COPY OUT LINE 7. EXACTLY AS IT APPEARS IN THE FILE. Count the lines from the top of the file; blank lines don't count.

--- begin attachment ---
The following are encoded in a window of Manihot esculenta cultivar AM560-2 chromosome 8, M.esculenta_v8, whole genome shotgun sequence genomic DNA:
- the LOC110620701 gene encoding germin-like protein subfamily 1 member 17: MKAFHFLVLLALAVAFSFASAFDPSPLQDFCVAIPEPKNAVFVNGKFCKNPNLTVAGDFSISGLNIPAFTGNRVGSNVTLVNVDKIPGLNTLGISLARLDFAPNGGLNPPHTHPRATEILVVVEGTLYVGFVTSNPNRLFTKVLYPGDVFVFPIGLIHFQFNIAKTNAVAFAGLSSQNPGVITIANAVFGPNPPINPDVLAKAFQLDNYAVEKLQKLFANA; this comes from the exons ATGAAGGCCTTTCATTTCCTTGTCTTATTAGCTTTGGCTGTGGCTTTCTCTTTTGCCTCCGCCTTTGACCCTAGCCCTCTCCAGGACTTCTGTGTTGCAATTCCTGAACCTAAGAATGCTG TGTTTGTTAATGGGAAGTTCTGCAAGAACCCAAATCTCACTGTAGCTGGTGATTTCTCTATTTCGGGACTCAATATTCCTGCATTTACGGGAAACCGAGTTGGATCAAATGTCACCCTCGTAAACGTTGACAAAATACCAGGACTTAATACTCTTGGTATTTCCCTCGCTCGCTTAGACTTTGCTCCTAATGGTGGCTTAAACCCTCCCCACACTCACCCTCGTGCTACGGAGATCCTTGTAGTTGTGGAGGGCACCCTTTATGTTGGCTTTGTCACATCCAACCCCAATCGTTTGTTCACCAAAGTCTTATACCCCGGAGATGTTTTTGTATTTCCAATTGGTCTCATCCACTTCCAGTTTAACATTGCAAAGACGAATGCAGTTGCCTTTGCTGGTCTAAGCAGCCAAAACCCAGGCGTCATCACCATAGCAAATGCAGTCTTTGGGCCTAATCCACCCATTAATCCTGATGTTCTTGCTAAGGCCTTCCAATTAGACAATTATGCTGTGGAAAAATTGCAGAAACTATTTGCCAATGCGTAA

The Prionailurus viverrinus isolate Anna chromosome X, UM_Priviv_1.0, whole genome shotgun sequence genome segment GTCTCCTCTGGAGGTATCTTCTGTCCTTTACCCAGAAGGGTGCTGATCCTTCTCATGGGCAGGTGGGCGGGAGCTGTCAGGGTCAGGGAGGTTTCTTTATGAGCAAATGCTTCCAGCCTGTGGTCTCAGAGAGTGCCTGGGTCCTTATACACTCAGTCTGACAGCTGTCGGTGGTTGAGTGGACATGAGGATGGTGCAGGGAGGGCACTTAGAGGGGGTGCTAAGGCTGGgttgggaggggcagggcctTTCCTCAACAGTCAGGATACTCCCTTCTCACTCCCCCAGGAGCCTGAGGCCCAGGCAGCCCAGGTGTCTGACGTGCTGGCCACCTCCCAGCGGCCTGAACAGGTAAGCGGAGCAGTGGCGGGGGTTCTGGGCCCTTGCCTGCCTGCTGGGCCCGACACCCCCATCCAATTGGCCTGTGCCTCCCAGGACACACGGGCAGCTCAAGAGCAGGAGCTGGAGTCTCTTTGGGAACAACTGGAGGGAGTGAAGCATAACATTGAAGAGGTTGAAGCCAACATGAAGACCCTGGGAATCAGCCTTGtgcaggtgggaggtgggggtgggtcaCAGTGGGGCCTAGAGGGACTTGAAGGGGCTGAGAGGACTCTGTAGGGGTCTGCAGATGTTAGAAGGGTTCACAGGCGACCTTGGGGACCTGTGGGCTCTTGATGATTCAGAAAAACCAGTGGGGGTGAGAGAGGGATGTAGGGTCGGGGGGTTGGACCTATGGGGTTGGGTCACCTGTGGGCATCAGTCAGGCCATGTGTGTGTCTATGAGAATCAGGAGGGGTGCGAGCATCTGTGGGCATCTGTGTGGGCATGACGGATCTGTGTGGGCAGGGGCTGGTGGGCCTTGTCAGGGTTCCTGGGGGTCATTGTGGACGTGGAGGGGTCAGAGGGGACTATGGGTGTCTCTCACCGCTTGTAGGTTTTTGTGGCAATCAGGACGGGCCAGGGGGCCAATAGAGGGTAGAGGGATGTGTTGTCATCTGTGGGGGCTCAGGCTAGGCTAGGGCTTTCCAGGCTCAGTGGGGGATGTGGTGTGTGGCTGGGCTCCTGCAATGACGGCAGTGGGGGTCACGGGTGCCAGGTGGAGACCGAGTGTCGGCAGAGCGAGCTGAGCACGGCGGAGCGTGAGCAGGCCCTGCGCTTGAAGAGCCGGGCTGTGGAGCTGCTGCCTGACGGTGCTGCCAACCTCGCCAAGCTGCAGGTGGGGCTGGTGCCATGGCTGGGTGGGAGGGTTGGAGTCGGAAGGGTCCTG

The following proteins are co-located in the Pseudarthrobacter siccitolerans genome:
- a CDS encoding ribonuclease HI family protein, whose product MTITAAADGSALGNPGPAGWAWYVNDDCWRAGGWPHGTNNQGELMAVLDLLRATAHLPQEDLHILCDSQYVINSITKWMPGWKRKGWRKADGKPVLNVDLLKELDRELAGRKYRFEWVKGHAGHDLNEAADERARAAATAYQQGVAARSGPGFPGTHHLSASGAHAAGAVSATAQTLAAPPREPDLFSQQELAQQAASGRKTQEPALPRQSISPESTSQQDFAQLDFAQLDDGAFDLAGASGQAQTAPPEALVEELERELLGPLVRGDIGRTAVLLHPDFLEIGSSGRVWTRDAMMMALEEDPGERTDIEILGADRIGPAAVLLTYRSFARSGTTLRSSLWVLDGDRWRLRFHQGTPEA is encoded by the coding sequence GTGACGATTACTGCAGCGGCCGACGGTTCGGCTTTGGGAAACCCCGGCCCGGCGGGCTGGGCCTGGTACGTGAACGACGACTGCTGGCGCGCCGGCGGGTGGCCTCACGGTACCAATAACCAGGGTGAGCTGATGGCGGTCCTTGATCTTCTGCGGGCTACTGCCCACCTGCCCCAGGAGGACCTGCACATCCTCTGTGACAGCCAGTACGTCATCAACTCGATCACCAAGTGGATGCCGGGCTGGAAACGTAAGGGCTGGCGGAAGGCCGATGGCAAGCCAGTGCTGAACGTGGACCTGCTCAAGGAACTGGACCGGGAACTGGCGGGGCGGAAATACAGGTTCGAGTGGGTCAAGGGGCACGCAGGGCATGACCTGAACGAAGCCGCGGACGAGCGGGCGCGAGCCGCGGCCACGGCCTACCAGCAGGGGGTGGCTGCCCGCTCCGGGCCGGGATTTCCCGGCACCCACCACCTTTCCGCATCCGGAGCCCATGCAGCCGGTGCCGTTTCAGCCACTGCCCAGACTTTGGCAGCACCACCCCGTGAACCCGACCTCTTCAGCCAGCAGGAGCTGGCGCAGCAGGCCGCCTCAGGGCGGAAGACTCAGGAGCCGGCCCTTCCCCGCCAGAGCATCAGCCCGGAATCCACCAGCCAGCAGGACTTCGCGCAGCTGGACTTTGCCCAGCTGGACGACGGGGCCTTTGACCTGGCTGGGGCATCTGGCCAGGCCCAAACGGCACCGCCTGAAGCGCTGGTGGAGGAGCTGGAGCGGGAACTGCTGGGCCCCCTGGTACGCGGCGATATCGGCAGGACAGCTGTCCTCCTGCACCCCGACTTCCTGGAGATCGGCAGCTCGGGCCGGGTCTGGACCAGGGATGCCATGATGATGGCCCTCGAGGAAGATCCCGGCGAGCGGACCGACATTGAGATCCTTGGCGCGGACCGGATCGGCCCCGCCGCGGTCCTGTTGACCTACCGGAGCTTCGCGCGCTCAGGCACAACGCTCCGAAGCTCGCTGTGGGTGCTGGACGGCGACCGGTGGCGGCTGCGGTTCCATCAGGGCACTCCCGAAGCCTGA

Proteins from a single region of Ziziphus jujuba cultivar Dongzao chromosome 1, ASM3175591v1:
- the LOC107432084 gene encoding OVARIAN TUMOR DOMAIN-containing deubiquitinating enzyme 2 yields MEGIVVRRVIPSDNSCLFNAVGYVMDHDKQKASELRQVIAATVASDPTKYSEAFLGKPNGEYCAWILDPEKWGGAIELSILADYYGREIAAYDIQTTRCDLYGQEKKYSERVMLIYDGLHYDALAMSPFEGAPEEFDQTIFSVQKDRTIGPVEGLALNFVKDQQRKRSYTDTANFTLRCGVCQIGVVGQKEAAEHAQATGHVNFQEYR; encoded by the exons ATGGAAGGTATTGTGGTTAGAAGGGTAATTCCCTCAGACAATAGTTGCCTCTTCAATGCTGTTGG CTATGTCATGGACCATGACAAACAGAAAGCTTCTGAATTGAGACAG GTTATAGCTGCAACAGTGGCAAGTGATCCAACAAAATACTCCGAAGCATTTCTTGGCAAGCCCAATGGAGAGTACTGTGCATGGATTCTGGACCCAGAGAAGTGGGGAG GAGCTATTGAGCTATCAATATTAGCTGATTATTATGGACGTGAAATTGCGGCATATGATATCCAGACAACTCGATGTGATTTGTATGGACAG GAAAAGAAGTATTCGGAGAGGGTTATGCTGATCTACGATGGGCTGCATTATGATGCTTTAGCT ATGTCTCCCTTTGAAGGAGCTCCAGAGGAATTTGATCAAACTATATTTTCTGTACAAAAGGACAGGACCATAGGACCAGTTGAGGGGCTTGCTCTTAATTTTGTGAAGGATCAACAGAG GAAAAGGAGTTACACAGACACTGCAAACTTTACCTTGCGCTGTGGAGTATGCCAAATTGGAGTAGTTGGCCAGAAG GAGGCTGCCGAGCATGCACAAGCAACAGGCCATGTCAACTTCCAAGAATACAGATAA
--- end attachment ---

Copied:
- the LOC107432084 gene encoding OVARIAN TUMOR DOMAIN-containing deubiquitinating enzyme 2 yields MEGIVVRRVIPSDNSCLFNAVGYVMDHDKQKASELRQVIAATVASDPTKYSEAFLGKPNGEYCAWILDPEKWGGAIELSILADYYGREIAAYDIQTTRCDLYGQEKKYSERVMLIYDGLHYDALAMSPFEGAPEEFDQTIFSVQKDRTIGPVEGLALNFVKDQQRKRSYTDTANFTLRCGVCQIGVVGQKEAAEHAQATGHVNFQEYR; encoded by the exons ATGGAAGGTATTGTGGTTAGAAGGGTAATTCCCTCAGACAATAGTTGCCTCTTCAATGCTGTTGG CTATGTCATGGACCATGACAAACAGAAAGCTTCTGAATTGAGACAG GTTATAGCTGCAACAGTGGCAAGTGATCCAACAAAATACTCCGAAGCATTTCTTGGCAAGCCCAATGGAGAGTACTGTGCATGGATTCTGGACCCAGAGAAGTGGGGAG GAGCTATTGAGCTATCAATATTAGCTGATTATTATGGACGTGAAATTGCGGCATATGATATCCAGACAACTCGATGTGATTTGTATGGACAG GAAAAGAAGTATTCGGAGAGGGTTATGCTGATCTACGATGGGCTGCATTATGATGCTTTAGCT ATGTCTCCCTTTGAAGGAGCTCCAGAGGAATTTGATCAAACTATATTTTCTGTACAAAAGGACAGGACCATAGGACCAGTTGAGGGGCTTGCTCTTAATTTTGTGAAGGATCAACAGAG GAAAAGGAGTTACACAGACACTGCAAACTTTACCTTGCGCTGTGGAGTATGCCAAATTGGAGTAGTTGGCCAGAAG GAGGCTGCCGAGCATGCACAAGCAACAGGCCATGTCAACTTCCAAGAATACAGATAA